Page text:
Dust and radon levels on the west coast of Namibia - What did we learn?

Publication Year:

The study investigated the potential for adverse health impacts from exposures to inhalable atmospheric dust and radon in the main towns along Namibia's central-western coast. An ambient air quality monitoring network was established at the end of 2016 to measure and track the inhalable dust (specifically PM10) and radon concentrations. Data collected between November 2016 and the end of December 2018 were assessed and selected PM10 samples were analysed for mineral and radionuclide content. In addition, emissions from anthropogenic sources were quantified and simulated using a regional dispersion model. Episodic dust storms associated with easterly winds are a common phenomenon during the winter months in the western part of Namibia. During such events, dust is transported over long distances westwards towards and well into the Atlantic Ocean. In view of the natural and anthropogenic nature of atmospheric dust, the study differentiated between sources of natural dust and those arising as a result of man-made processes. It was found that PM10 concentrations were, on average, higher at the coastal monitoring stations than at the stations located further inland, often exceeding the daily World Health Organisation (WHO) guideline value. Whilst high atmospheric dust concentrations were mostly associated with easterly wind conditions, sea salt was found to be a significant PM10 contributor at the coastal stations. Modelled results, which only included emissions from man-made sources, indicated that these sources contribute very little to the total PM10 concentrations measured at the coastal towns. The radiation exposure doses associated with the inhalation of atmospheric dust and radon were found to be well-below the world-wide average inhalation doses provided by the United Nations Scientific Committee on the Effects of Atomic Radiation (UNSCEAR). Keywords: Inhalable particulate matter, Health impacts, Radiation exposure dose, Natural and man-made emissions, Air quality management, Namibia.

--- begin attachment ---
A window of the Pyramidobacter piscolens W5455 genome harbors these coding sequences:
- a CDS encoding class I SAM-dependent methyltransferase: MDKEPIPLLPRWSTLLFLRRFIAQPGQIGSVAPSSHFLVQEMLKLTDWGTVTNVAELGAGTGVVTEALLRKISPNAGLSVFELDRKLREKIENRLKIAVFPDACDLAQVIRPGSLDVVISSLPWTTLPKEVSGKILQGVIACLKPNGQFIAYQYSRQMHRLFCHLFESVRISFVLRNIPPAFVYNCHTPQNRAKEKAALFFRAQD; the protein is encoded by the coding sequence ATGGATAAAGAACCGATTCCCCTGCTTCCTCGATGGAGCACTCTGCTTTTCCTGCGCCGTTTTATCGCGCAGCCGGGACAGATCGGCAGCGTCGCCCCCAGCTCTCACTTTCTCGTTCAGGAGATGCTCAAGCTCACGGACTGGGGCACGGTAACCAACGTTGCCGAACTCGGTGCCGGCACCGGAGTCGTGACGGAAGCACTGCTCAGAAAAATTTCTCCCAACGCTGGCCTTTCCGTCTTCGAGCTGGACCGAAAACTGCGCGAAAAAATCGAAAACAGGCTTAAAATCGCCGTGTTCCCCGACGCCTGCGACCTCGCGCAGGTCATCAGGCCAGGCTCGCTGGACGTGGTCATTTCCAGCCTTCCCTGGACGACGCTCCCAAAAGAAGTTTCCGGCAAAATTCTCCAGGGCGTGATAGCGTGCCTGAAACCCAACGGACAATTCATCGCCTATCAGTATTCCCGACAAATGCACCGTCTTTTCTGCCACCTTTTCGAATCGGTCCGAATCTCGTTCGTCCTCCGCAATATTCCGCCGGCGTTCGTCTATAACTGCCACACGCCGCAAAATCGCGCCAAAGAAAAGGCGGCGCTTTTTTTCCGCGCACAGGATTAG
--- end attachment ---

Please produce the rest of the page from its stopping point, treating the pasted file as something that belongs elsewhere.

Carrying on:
Publication Title:

Atmospheric Pollution Research

In Press
Item Type:
Journal Article

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